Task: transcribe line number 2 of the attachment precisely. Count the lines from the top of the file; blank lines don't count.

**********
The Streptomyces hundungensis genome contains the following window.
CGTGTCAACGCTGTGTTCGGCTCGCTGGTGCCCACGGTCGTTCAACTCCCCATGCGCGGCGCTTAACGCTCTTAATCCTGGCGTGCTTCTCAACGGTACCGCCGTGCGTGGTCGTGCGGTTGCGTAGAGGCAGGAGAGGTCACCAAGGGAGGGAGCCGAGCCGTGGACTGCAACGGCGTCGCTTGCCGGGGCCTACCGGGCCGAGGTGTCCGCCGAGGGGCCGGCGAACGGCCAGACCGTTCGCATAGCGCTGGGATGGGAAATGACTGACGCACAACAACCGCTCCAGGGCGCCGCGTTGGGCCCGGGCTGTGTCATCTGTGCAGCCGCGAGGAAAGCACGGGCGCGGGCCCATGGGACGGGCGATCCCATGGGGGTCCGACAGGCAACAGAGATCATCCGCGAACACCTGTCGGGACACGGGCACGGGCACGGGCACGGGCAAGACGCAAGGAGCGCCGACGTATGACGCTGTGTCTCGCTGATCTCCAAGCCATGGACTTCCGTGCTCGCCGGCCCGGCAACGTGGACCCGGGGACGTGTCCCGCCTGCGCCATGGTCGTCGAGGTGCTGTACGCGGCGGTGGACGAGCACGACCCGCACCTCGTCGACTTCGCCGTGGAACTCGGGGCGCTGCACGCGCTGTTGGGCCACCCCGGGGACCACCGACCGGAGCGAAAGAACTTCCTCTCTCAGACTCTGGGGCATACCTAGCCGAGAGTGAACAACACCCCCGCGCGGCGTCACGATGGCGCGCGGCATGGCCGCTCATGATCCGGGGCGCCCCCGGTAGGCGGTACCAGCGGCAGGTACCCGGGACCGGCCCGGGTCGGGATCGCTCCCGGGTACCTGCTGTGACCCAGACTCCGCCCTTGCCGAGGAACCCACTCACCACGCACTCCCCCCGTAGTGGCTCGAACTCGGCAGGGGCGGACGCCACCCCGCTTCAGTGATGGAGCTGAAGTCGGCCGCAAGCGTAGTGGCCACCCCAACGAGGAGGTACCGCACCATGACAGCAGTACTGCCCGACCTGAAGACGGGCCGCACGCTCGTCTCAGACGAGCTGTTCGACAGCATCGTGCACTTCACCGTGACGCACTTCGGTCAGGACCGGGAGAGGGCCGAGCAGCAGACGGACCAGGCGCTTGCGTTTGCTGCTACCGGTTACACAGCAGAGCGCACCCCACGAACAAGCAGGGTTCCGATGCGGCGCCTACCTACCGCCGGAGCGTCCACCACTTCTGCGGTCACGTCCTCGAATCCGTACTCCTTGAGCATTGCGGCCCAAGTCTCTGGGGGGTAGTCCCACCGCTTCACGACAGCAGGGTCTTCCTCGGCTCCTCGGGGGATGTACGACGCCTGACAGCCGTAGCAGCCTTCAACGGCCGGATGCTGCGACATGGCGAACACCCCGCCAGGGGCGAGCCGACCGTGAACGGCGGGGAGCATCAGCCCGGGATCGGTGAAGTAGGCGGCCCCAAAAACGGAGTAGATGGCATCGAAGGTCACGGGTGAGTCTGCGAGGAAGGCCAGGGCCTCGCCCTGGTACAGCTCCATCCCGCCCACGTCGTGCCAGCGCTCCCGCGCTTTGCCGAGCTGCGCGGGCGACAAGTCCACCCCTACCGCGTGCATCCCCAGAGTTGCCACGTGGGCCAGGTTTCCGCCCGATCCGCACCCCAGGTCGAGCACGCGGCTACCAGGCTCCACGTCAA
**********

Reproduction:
CGTGTCAACGCTGTGTTCGGCTCGCTGGTGCCCACGGTCGTTCAACTCCCCATGCGCGGCGCTTAACGCTCTTAATCCTGGCGTGCTTCTCAACGGTACCGCCGTGCGTGGTCGTGCGGTTGCGTAGAGGCAGGAGAGGTCACCAAGGGAGGGAGCCGAGCCGTGGACTGCAACGGCGTCGCTTGCCGGGGCCTACCGGGCCGAGGTGTCCGCCGAGGGGCCGGCGAACGGCCAGACCGTTCGCATAGCGCTGGGATGGGAAATGACTGACGCACAACAACCGCTCCAGGGCGCCGCGTTGGGCCCGGGCTGTGTCATCTGTGCAGCCGCGAGGAAAGCACGGGCGCGGGCCCATGGGACGGGCGATCCCATGGGGGTCCGACAGGCAACAGAGATCATCCGCGAACACCTGTCGGGACACGGGCACGGGCACGGGCACGGGCAAGACGCAAGGAGCGCCGACGTATGACGCTGTGTCTCGCTGATCTCCAAGCCATGGACTTCCGTGCTCGCCGGCCCGGCAACGTGGACCCGGGGACGTGTCCCGCCTGCGCCATGGTCGTCGAGGTGCTGTACGCGGCGGTGGACGAGCACGACCCGCACCTCGTCGACTTCGCCGTGGAACTCGGGGCGCTGCACGCGCTGTTGGGCCACCCCGGGGACCACCGACCGGAGCGAAAGAACTTCCTCTCTCAGACTCTGGGGCATACCTAGCCGAGAGTGAACAACACCCCCGCGCGGCGTCACGATGGCGCGCGGCATGGCCGCTCATGATCCGGGGCGCCCCCGGTAGGCGGTACCAGCGGCAGGTACCCGGGACCGGCCCGGGTCGGGATCGCTCCCGGGTACCTGCTGTGACCCAGACTCCGCCCTTGCCGAGGAACCCACTCACCACGCACTCCCCCCGTAGTGGCTCGAACTCGGCAGGGGCGGACGCCACCCCGCTTCAGTGATGGAGCTGAAGTCGGCCGCAAGCGTAGTGGCCACCCCAACGAGGAGGTACCGCACCATGACAGCAGTACTGCCCGACCTGAAGACGGGCCGCACGCTCGTCTCAGACGAGCTGTTCGACAGCATCGTGCACTTCACCGTGACGCACTTCGGTCAGGACCGGGAGAGGGCCGAGCAGCAGACGGACCAGGCGCTTGCGTTTGCTGCTACCGGTTACACAGCAGAGCGCACCCCACGAACAAGCAGGGTTCCGATGCGGCGCCTACCTACCGCCGGAGCGTCCACCACTTCTGCGGTCACGTCCTCGAATCCGTACTCCTTGAGCATTGCGGCCCAAGTCTCTGGGGGGTAGTCCCACCGCTTCACGACAGCAGGGTCTTCCTCGGCTCCTCGGGGGATGTACGACGCCTGACAGCCGTAGCAGCCTTCAACGGCCGGATGCTGCGACATGGCGAACACCCCGCCAGGGGCGAGCCGACCGTGAACGGCGGGGAGCATCAGCCCGGGATCGGTGAAGTAGGCGGCCCCAAAAACGGAGTAGATGGCATCGAAGGTCACGGGTGAGTCTGCGAGGAAGGCCAGGGCCTCGCCCTGGTACAGCTCCATCCCGCCCACGTCGTGCCAGCGCTCCCGCGCTTTGCCGAGCTGCGCGGGCGACAAGTCCACCCCTACCGCGTGCATCCCCAGAGTTGCCACGTGGGCCAGGTTTCCGCCCGATCCGCACCCCAGGTCGAGCACGCGGCTACCAGGCTCCACGTCAA